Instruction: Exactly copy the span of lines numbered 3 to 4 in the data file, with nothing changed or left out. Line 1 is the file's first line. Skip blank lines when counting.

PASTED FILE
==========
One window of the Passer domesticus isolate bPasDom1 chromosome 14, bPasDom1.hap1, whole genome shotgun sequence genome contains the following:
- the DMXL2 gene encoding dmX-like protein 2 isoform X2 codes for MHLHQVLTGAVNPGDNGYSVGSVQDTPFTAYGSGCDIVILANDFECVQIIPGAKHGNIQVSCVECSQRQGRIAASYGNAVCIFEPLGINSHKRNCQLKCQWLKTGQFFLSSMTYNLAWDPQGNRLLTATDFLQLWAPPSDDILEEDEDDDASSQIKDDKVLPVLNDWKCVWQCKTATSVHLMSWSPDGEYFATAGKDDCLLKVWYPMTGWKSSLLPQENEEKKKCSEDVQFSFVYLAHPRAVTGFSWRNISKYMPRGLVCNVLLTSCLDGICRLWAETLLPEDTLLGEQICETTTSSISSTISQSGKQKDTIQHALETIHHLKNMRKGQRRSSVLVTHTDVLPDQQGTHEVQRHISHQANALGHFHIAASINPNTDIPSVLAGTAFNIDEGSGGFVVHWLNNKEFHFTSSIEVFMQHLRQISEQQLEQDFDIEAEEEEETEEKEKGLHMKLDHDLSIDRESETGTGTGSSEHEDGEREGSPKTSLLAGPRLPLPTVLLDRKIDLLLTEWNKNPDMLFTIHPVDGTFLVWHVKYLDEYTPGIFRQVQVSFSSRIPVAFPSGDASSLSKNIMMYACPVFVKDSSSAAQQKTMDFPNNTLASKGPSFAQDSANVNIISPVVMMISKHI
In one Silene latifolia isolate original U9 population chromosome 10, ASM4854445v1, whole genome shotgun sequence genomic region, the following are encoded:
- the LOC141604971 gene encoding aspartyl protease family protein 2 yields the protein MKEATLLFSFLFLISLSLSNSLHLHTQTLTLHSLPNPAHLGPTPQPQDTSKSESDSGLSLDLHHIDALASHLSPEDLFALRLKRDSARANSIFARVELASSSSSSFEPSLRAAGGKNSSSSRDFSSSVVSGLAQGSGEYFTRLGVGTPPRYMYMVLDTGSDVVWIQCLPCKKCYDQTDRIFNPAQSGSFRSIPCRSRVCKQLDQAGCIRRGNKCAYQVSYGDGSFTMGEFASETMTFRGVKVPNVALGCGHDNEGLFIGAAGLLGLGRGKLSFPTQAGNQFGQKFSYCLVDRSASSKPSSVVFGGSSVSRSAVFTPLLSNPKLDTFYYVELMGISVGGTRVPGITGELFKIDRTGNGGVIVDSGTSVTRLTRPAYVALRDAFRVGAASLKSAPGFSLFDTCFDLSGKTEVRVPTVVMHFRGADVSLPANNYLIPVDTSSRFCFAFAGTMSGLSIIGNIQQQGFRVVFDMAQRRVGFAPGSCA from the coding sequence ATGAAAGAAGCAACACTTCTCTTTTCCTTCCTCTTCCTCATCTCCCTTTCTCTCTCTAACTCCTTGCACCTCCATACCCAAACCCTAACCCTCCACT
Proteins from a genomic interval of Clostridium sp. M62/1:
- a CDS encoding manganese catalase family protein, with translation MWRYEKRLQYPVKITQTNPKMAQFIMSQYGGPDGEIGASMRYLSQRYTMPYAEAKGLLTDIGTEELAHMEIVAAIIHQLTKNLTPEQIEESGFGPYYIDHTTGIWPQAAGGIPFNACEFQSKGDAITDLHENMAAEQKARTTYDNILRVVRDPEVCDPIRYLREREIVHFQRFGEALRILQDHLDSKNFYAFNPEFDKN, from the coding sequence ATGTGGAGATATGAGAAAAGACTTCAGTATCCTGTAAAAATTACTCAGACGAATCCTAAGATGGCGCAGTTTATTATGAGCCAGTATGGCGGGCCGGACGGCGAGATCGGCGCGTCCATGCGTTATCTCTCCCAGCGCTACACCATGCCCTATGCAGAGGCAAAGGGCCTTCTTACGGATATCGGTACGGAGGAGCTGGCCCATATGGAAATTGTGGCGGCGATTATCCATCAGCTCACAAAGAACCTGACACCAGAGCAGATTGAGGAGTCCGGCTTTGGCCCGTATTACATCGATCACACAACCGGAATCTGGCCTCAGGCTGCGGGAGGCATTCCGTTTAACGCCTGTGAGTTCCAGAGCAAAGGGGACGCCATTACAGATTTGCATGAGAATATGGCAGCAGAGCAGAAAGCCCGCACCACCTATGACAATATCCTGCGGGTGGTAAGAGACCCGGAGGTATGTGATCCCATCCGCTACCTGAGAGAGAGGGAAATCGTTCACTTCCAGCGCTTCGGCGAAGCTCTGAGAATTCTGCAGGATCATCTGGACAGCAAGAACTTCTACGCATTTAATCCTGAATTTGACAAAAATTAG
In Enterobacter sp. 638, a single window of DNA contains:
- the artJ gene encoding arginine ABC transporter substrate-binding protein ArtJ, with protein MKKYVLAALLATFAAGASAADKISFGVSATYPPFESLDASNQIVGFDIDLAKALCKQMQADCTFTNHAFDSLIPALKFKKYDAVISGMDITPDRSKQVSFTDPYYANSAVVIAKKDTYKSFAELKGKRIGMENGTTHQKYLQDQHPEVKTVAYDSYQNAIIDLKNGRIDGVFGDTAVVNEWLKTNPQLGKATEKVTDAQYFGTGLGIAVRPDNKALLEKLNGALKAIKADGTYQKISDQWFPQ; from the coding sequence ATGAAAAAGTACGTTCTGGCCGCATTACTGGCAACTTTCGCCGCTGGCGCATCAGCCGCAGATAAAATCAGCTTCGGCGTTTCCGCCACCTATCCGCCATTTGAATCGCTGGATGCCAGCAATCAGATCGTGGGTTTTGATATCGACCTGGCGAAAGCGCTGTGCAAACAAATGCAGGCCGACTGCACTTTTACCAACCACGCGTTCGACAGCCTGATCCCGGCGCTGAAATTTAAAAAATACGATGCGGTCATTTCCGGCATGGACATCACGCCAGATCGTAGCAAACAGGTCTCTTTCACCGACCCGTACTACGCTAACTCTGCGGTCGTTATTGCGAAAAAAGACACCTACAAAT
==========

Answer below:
In one Silene latifolia isolate original U9 population chromosome 10, ASM4854445v1, whole genome shotgun sequence genomic region, the following are encoded:
- the LOC141604971 gene encoding aspartyl protease family protein 2 yields the protein MKEATLLFSFLFLISLSLSNSLHLHTQTLTLHSLPNPAHLGPTPQPQDTSKSESDSGLSLDLHHIDALASHLSPEDLFALRLKRDSARANSIFARVELASSSSSSFEPSLRAAGGKNSSSSRDFSSSVVSGLAQGSGEYFTRLGVGTPPRYMYMVLDTGSDVVWIQCLPCKKCYDQTDRIFNPAQSGSFRSIPCRSRVCKQLDQAGCIRRGNKCAYQVSYGDGSFTMGEFASETMTFRGVKVPNVALGCGHDNEGLFIGAAGLLGLGRGKLSFPTQAGNQFGQKFSYCLVDRSASSKPSSVVFGGSSVSRSAVFTPLLSNPKLDTFYYVELMGISVGGTRVPGITGELFKIDRTGNGGVIVDSGTSVTRLTRPAYVALRDAFRVGAASLKSAPGFSLFDTCFDLSGKTEVRVPTVVMHFRGADVSLPANNYLIPVDTSSRFCFAFAGTMSGLSIIGNIQQQGFRVVFDMAQRRVGFAPGSCA from the coding sequence ATGAAAGAAGCAACACTTCTCTTTTCCTTCCTCTTCCTCATCTCCCTTTCTCTCTCTAACTCCTTGCACCTCCATACCCAAACCCTAACCCTCCACT